Competitiveness on all levels
FF: This will be a key issue: to be competitive at the lower end of the market.
GB: We also sell to H&M, for example, even if it’s in its Conscious Collection, thus in the top end of its portfolio; but it’s obvious that it’s not Gucci, it’s not Stella McCartney. In fact, if we look at our cost curve we are already competitive. It’s not that our thread costs more than the product made with fossil raw materials. As we increase volumes we become more and more competitive. Beyond the current moment, when oil will come back between $50 and $70 a barrel, and even today if we can pick up the right waste, we are absolutely no more expensive than the traditional product.
A “special” unit
FF: This confirms that a company which is deeply committed to sustainability and process circularity is already competitive compared to its conventional competitors. Tell me about your Energy & Recycling unit, established in 2007: I understand that it has been at the heart of sustainable innovation.
GB: Actually we did two things in 2007 – 2008, to give an internal signal of the importance of what we were doing, or rather three.
- The first was to close ourselves off for almost a week with experts to understand what our definition of sustainability was. Obviously every industry, every company has its own peculiarities. Once out of this “conclave” we began to create formalized organizational structures to make it clear that top management was serious about it.
- Then Energy & Recycling was born, a sort of operating unit that collected all the special projects. At a certain point we had to stop because everyone wanted to work there: obviously, that was the most fun part… I had to remember that there was also the rest!
The launch of The Eco Pledge
GB: Third, the launch of another internal initiative with our stakeholders called The Eco Pledge. This was to try to develop harmony with our people, our infrastructure, the companies in the surroundings.
From there, collaborations such as the one with Acquapark in Ljubljana. Another is with Dana, our neighboring company, whose offices are heated by the residual heat of our plant. Others started with many schools, for access to healthcare in China and so on.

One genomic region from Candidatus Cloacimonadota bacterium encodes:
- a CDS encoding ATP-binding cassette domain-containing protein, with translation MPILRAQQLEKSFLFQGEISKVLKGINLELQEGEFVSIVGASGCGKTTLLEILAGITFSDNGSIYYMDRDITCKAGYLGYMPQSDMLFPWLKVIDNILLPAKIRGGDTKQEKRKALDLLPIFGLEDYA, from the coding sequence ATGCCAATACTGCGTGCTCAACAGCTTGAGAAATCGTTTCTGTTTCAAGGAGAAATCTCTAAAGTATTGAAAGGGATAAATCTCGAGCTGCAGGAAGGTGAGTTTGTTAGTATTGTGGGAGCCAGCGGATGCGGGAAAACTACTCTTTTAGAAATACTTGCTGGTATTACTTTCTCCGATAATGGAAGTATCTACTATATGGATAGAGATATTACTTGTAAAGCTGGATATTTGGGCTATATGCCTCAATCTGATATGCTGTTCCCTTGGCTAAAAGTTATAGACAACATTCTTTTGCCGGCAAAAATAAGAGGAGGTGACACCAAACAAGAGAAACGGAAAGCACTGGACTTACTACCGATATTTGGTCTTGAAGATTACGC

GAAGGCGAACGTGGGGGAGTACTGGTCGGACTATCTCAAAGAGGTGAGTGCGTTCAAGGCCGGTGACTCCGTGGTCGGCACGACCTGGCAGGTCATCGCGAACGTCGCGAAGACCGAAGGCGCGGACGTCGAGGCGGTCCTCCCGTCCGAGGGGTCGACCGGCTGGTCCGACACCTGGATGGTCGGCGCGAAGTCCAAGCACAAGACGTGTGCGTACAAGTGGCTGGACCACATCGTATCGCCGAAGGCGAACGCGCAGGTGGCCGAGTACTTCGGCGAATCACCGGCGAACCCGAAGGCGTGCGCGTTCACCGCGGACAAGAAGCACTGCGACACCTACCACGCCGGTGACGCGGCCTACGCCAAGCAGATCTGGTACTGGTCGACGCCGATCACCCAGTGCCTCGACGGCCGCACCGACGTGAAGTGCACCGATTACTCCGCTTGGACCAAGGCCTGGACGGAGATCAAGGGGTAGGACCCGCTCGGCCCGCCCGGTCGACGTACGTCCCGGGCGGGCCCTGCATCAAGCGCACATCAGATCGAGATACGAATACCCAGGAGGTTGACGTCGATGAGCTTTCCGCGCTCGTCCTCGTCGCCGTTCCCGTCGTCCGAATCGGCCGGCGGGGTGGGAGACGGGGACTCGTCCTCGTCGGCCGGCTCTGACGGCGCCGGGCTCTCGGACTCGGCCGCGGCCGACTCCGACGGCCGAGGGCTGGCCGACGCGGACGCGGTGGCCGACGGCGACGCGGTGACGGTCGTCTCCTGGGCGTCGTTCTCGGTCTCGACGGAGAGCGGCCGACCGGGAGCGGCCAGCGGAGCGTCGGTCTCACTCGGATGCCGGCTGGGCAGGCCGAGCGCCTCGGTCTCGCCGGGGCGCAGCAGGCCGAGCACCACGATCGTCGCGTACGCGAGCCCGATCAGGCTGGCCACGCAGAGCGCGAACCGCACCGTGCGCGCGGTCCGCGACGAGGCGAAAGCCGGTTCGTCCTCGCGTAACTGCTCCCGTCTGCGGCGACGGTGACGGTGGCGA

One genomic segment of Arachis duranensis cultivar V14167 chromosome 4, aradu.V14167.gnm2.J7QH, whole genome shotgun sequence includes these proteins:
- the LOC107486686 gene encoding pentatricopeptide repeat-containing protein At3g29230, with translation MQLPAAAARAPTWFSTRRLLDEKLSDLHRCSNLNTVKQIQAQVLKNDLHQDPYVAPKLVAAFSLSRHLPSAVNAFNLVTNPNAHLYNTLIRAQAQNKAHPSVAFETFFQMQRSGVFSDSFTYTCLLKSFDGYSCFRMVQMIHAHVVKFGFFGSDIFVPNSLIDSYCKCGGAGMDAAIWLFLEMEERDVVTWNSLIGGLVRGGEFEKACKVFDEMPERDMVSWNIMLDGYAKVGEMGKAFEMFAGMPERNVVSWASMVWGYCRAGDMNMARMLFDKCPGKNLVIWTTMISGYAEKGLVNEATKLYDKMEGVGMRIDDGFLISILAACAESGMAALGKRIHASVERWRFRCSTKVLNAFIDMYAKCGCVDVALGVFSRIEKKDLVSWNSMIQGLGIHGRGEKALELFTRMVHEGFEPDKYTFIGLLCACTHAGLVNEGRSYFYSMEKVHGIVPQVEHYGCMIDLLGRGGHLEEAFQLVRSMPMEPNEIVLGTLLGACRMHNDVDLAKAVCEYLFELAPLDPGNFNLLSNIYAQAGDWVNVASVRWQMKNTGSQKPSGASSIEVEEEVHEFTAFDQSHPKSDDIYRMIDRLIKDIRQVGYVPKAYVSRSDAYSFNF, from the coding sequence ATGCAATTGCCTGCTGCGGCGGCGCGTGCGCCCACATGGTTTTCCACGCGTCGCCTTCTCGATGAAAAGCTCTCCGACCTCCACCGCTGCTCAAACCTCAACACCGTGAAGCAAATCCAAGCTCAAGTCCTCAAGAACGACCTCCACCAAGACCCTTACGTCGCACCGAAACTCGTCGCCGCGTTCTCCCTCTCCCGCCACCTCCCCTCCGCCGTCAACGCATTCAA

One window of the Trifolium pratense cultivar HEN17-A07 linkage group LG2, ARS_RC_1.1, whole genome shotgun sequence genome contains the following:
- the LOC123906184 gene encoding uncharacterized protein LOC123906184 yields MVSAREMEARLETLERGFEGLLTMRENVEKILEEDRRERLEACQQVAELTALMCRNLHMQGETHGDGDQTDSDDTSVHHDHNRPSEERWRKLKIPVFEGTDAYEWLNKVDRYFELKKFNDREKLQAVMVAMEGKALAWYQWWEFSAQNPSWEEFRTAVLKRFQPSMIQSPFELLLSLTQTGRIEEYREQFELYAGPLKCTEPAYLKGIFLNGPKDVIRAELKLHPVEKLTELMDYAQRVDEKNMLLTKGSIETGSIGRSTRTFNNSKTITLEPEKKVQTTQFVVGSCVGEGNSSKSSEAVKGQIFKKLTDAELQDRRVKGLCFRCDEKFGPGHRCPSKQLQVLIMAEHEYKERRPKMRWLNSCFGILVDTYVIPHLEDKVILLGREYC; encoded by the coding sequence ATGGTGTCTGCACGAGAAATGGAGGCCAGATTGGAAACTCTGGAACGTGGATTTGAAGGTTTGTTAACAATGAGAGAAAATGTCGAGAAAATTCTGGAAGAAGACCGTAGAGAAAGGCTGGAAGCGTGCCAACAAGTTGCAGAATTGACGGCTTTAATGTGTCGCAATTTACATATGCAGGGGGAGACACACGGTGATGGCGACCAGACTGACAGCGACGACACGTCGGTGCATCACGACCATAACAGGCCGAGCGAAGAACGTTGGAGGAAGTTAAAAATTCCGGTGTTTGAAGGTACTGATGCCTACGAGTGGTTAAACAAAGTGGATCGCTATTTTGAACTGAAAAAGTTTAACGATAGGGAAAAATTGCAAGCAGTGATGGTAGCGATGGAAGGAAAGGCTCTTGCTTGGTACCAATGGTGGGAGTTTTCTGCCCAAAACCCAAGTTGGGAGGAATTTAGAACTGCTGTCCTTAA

This is Eco Pledge: helping people and preserving the environment for future generations.
Going back to E&R, yes: it has been the beating heart of innovation. The double name comes from the fact that energy efficiency is the first thing everyone sees for sustainability. Indeed it is a very partial aspect, probably the least important. In the meantime, however, it was a strong internal signal which said: the management is there, it listens to you.
If one came up with an idea, therefore, it was analyzed and if it was valid it was developed.
The result was that in the beginning it was I who pushed my people; after a while they pushed me. Initiatives to improve have continued to arrive and continue to arrive and it is a great satisfaction.
Ray Anderson’s legacy
FF: Here I feel all the influence of Ray Anderson and his Interface in your story! So from Interface I move on to your ACR i.e. your carpet recycling company in the USA. We can clearly define it as a new line of business, an entrepreneurial project born from sustainability. This again is interesting when dealing with entrepreneurs.
GB: You’ve got it perfectly. There is a need: to create circularity, not of Nylon itself but of the industry. We will win in the end not if Aquafil is circular, but if the finished product becomes circular; then the carpet, the chair, the Burberry mackintosh, the Prada bag etc. become circular. This is the final goal. We are creating circularity in the raw material, but our customers’ products still end up in landfill.
Some of them, such as Burberry mackintoshes or Prada bags, should never end up in landfills: they should continue to live on in the aftermarket, in the second-hand market, sectors that are having a stratospheric development.
Show value in recycling
But making a carpet circulate is a great challenge and very complicated. It is easier to make the shopping bag or plastic bottle circulate, because their life cycle is very short. Convincing customers, distributors and consumers that end-of-life is important and must be taken into account is complicated. Especially if they do not recognize a benefit or savings for them.